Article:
USC Workers Rally For Higher Wages
“The average yearly wages for the USC hospitality workers are $18,800, so a lot of them [live] below the poverty line,” said Maria Rodriguez, a member of Student Coalition Against Labor Exploitation, a USC student organization participating in the protest. “They deserve this right to have a higher wage.”
Nicole Smith, a 31-year-old USC hospitality worker and mother, whose daughter will be two this month, is struggling to make ends meet.
Smith has been a chef for the Ronald Tutor Campus Center for six years. Her hourly wage is $11.65.
“I don’t think it’s right because somebody that’s been here for eleven years is getting paid only five cents more than me,” Smith said. “If you work for UCLA, you are getting sixteen dollars an hour.”
“Right now, I don’t even get eight hours a day, only seven and a half hours,” Smith continued. During the summer, from June until August, she was given five work hours a day. “Nobody can survive by five hours a day.”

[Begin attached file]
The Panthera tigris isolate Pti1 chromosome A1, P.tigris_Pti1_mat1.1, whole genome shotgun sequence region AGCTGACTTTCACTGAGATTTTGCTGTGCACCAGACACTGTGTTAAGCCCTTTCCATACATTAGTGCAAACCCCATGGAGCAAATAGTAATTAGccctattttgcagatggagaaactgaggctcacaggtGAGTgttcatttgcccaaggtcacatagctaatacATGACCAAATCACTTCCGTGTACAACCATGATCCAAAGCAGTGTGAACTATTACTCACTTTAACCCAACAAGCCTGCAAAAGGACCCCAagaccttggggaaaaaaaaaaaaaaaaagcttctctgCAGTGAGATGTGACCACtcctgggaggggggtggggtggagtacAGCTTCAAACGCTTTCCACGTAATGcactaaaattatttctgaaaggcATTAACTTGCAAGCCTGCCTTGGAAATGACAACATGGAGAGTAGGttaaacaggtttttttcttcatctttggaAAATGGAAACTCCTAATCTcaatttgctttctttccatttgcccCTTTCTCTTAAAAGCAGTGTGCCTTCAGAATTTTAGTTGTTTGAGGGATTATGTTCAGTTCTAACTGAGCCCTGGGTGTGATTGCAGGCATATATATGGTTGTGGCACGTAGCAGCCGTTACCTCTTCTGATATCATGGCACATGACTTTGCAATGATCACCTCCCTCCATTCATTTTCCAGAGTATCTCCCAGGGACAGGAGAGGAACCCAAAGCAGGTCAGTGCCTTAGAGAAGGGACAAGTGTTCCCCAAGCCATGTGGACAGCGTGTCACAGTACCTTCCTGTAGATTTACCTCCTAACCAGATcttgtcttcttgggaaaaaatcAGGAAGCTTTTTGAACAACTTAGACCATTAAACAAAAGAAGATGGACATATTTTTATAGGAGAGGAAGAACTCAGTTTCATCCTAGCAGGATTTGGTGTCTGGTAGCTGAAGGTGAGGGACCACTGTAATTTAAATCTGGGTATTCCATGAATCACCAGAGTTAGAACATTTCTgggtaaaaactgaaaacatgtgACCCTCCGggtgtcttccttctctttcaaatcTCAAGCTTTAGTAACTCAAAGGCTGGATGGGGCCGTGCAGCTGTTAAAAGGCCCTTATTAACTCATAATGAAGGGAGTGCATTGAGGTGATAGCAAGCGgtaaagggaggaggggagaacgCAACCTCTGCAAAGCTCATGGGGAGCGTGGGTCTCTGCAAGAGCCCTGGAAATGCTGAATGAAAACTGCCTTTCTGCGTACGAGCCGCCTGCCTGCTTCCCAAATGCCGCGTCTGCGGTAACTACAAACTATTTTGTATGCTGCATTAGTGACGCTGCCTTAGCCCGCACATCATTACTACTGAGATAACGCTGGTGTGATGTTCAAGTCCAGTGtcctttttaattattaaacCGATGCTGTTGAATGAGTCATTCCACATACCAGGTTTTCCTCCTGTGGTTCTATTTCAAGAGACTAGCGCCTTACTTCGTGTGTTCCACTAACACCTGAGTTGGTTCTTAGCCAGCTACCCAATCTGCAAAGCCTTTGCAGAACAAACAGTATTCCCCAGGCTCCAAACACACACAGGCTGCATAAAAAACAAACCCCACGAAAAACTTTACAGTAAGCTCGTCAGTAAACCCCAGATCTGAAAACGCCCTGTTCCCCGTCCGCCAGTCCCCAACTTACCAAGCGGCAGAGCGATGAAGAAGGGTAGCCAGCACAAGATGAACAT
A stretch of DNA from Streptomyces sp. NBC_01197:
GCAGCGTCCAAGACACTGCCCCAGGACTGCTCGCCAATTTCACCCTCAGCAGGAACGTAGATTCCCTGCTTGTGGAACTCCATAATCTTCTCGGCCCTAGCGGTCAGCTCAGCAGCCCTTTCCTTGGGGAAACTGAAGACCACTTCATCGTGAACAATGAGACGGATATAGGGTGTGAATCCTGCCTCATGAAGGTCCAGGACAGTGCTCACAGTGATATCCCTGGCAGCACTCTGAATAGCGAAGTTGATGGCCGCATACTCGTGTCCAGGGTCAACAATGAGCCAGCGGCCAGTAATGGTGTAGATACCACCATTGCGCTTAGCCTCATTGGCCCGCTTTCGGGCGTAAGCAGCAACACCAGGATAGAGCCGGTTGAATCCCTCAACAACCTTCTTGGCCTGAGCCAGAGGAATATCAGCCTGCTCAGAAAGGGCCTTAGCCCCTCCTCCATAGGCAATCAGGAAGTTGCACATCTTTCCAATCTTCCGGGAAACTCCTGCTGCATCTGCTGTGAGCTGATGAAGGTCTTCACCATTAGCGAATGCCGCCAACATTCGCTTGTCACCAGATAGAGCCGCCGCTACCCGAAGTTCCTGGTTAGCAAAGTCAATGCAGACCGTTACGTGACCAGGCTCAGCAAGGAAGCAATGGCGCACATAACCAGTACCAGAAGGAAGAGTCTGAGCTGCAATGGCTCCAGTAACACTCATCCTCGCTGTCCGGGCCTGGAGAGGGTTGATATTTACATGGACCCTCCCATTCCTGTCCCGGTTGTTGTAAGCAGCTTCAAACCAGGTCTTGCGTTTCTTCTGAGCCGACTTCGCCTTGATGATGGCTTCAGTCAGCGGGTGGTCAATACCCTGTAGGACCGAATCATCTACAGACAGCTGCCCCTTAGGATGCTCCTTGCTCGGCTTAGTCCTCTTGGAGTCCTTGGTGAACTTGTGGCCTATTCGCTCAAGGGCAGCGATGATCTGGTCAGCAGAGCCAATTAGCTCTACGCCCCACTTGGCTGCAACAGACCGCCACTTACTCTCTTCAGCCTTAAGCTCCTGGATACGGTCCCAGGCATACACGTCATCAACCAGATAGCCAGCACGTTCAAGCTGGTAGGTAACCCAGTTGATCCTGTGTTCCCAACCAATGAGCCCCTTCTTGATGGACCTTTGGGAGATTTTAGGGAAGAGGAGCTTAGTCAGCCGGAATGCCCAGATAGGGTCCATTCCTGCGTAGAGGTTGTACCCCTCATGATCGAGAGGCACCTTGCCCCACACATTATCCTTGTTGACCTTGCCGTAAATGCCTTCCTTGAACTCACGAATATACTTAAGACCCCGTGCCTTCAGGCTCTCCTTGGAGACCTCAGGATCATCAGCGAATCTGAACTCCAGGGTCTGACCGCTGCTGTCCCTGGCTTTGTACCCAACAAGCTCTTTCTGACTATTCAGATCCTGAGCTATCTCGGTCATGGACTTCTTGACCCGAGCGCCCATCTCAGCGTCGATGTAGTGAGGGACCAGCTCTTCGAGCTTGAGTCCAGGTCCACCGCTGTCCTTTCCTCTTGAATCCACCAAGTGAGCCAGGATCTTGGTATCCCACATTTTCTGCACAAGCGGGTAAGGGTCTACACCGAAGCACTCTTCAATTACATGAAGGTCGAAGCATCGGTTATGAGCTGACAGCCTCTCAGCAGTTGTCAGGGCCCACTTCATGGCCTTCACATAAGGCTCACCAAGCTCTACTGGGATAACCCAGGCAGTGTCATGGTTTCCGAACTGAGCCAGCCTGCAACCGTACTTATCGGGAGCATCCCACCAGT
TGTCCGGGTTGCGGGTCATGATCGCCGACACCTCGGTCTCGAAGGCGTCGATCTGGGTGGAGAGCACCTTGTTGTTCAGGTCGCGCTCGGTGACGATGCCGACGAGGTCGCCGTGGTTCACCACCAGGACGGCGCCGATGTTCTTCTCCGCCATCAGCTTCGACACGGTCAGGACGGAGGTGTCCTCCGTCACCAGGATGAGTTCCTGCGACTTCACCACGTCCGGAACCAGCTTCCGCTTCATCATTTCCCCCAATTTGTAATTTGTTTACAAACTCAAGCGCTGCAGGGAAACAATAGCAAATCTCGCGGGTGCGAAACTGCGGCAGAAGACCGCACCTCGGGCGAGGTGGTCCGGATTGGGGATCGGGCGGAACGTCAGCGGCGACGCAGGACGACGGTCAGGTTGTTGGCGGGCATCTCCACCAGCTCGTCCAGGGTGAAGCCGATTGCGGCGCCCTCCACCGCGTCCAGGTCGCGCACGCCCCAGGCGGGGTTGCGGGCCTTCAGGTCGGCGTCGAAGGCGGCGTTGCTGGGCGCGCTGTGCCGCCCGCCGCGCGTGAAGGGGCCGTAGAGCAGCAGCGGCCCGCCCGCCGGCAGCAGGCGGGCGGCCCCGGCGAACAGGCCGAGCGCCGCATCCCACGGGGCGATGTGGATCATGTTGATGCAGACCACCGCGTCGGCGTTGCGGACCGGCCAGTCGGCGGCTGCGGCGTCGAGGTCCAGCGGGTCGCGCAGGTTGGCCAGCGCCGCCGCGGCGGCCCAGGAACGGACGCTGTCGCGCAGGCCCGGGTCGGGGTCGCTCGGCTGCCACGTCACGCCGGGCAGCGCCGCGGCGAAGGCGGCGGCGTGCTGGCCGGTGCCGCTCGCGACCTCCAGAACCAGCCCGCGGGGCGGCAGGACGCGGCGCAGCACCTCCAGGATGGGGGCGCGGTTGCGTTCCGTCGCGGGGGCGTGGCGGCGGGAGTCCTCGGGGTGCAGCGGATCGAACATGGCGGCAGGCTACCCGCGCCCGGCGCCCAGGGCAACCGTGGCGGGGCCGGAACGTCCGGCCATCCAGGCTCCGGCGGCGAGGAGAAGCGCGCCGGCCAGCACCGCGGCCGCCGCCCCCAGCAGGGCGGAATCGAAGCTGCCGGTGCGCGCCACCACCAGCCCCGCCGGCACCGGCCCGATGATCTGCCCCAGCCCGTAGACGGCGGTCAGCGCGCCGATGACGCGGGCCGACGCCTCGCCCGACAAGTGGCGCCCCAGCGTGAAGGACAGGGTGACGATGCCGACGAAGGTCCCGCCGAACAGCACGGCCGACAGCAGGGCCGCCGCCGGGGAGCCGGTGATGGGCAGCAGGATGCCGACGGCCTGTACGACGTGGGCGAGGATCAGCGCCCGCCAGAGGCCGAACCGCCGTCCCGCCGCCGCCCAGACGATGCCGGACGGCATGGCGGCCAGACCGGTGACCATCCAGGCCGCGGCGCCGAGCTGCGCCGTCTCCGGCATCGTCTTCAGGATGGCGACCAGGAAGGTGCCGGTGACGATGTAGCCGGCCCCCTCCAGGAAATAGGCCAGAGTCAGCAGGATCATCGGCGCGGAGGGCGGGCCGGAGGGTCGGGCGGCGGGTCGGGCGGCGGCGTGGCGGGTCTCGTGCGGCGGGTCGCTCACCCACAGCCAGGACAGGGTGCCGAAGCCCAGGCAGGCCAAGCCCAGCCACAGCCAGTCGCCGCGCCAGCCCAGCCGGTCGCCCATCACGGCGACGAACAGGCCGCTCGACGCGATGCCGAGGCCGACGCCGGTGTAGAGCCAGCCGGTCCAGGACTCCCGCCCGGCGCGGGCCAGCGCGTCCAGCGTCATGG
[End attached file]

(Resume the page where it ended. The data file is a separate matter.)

Due to her income situation, Smith still has to live with her mom.
“I want to have my own room, but I cannot afford to rent an apartment by the hourly wage they pay me,” she said as she started to cry.
She spends little money on herself because she tries to save as much as she can.
“You never know when my daughter is gonna need something,” said Smith. Her daughter's expenses, including daycare, food and diapers leave little money in her pocket.
Smith applied for a lot of different jobs, but no one hired her, saying she lacked experience as well as a college degree.
The contract between the university and hospitality workers expired in the summer and the workers have been renegotiating the terms for the past six months. USC has not met their demands.
“I don’t know why [USC hasn’t agreed to raise wages], especially since it’s a university where the cost of tuition, including room and board is $67,761, but pays their workers under $19,000 a year,” Rodriguez said. “The contract extension ended this past week, so it really comes to a situation where they need to take action."
“Nobody knows what’s going on inside,” Smith said, pointing at the Ronald Tutor Campus Center. “We want to be heard.”